Brambles are rapidly gaining ground. Their arching, biennial stems root where they touch the ground, and bear prickly, pinnate leaves. Now, their white or pink flowers abound, and with any luck, there should be a good crop of blackberries this August. It doesn’t seem long since last year’s harvest, and I’m usually nibbling a few when the children’s school holidays begin!
With Michael on holiday in the Dales, I enjoyed quality time gardening; watering those thirsty vegetables and flower borders; applying linseed oil to two memorial seats, and ensuring Tigga took me for three good walks each day. We met so many dog-owners, it was interesting comparing their habits.
Well, another season has gone by,and we haven’t heard a single cuckoo, have you? My fondest memory of a cuckoo was in the 1960s, when I lived in the little village of Wingrave. The back garden was mainly used for the cultivation of vegetables – and inadvertently cabbage white butterflies! Caterpillars abounded, and leaves were shredded to skeletons. Sitting on the garden fence, on a daily basis, was a male cuckoo. He couldn’t have led an easier life, snatching our caterpillars and returning for more. What views we enjoyed from the window.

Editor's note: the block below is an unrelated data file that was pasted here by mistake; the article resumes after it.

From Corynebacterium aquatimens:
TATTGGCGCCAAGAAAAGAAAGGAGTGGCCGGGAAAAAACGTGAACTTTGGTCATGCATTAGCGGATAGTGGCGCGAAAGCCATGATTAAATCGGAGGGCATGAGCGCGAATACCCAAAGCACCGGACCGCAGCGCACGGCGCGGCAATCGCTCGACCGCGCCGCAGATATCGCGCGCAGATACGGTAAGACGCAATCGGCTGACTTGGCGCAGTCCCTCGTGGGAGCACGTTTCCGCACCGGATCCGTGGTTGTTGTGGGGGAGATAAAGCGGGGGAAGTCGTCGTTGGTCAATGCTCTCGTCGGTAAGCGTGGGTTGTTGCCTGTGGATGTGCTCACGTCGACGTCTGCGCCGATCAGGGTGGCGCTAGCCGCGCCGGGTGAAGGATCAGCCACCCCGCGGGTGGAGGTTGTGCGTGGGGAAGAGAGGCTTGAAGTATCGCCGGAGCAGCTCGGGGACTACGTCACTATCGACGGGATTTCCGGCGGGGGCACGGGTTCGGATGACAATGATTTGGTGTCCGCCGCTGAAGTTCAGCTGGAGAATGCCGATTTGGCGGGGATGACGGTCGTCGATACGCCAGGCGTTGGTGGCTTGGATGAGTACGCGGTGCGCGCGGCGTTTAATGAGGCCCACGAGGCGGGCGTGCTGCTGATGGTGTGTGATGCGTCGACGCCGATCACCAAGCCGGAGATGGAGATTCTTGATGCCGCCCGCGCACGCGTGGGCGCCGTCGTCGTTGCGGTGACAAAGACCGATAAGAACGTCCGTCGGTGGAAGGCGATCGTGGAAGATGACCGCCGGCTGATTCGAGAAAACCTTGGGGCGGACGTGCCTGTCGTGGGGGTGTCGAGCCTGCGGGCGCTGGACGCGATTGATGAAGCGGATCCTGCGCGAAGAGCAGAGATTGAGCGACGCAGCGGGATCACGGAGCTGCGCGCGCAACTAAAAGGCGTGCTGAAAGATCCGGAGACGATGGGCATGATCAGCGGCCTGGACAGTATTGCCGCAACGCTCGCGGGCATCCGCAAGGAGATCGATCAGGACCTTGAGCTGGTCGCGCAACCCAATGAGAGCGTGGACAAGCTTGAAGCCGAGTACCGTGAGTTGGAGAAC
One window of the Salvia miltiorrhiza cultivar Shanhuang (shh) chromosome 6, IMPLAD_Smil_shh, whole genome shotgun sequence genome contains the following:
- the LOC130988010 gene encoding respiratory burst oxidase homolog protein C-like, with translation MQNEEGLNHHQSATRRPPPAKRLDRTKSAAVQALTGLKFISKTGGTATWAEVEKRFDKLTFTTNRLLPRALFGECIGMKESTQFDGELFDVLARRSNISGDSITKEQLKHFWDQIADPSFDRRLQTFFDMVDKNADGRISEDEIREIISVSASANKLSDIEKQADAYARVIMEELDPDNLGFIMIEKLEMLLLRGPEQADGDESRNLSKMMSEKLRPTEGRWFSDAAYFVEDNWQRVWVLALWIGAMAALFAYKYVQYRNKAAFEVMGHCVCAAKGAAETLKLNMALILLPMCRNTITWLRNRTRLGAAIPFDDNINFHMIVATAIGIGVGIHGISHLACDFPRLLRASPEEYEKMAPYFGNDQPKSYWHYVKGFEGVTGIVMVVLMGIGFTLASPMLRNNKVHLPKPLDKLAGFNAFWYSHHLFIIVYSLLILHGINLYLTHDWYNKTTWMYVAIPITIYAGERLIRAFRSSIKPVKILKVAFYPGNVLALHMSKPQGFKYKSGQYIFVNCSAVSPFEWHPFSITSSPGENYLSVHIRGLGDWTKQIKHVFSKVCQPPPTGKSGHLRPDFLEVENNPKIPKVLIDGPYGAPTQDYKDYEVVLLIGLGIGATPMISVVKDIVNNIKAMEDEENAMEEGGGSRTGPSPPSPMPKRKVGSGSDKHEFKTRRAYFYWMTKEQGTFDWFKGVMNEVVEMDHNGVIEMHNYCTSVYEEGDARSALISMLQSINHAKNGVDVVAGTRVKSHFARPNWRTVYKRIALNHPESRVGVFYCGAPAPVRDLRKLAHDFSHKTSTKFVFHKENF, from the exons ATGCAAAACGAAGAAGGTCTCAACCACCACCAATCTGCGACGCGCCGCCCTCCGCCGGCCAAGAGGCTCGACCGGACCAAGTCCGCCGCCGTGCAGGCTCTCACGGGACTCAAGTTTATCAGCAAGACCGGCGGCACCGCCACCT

The song thrush used to be a familiar garden bird, but has undergone a massive decline in many places. It was once more numerous than the blackbird, but not any more.
Sometimes we’d discover a thrush’s ‘anvil’, the site where snail shells were broken against a stone or a concrete garden path.
The thrush could then gain access to the soft, nutritious body inside. This spring it’s been a joy to hear two song thrushes singing nearby, from early morning until evening. Each song phrase of two of three syllables, is always repeated two to four times.
Last year it was the chiffchaff maintained its monotonous call of ‘chiff-chaff,’ throughout the day, but this time it hasn’t persisted for so long!
An evening stroll from Scarborough Castle down to Hairy Bob’s Cave, and the Skateboard Park was most rewarding. Martin was able to photograph the handsome viper’s bugloss, along with orchids, yellow rattle, and a host of wild flowers.
Whilst returning up the footpath, what should we espy but a most unusual bush? Although its leaves bore a resemblance to those of honeysuckle, its flowers looked artificial. The petals were deep red, waxy-looking and formed an open cup. In the centre gleamed two black berries, like beads.
Thanks to the expertise of Manor Road Nursery, it was identified as twinberry honeysuckle.